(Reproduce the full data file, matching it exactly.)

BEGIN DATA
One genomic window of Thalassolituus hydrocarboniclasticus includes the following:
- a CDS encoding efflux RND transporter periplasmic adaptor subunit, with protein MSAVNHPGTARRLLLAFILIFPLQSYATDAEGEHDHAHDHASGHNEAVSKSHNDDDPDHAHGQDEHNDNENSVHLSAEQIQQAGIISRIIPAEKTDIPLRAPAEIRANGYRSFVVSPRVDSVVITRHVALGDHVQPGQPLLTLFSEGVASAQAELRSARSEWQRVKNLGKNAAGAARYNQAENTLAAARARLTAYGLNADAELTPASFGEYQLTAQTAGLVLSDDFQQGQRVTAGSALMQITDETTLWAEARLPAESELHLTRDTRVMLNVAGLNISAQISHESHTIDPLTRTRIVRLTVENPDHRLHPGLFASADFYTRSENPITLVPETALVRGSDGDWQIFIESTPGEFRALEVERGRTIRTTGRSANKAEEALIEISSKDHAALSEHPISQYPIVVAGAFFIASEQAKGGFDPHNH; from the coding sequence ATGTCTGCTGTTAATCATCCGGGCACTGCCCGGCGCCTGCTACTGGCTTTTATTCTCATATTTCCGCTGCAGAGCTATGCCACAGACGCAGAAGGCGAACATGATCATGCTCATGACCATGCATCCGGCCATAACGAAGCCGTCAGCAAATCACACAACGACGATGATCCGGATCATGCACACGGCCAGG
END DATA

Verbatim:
One genomic window of Thalassolituus hydrocarboniclasticus includes the following:
- a CDS encoding efflux RND transporter periplasmic adaptor subunit, with protein MSAVNHPGTARRLLLAFILIFPLQSYATDAEGEHDHAHDHASGHNEAVSKSHNDDDPDHAHGQDEHNDNENSVHLSAEQIQQAGIISRIIPAEKTDIPLRAPAEIRANGYRSFVVSPRVDSVVITRHVALGDHVQPGQPLLTLFSEGVASAQAELRSARSEWQRVKNLGKNAAGAARYNQAENTLAAARARLTAYGLNADAELTPASFGEYQLTAQTAGLVLSDDFQQGQRVTAGSALMQITDETTLWAEARLPAESELHLTRDTRVMLNVAGLNISAQISHESHTIDPLTRTRIVRLTVENPDHRLHPGLFASADFYTRSENPITLVPETALVRGSDGDWQIFIESTPGEFRALEVERGRTIRTTGRSANKAEEALIEISSKDHAALSEHPISQYPIVVAGAFFIASEQAKGGFDPHNH; from the coding sequence ATGTCTGCTGTTAATCATCCGGGCACTGCCCGGCGCCTGCTACTGGCTTTTATTCTCATATTTCCGCTGCAGAGCTATGCCACAGACGCAGAAGGCGAACATGATCATGCTCATGACCATGCATCCGGCCATAACGAAGCCGTCAGCAAATCACACAACGACGATGATCCGGATCATGCACACGGCCAGG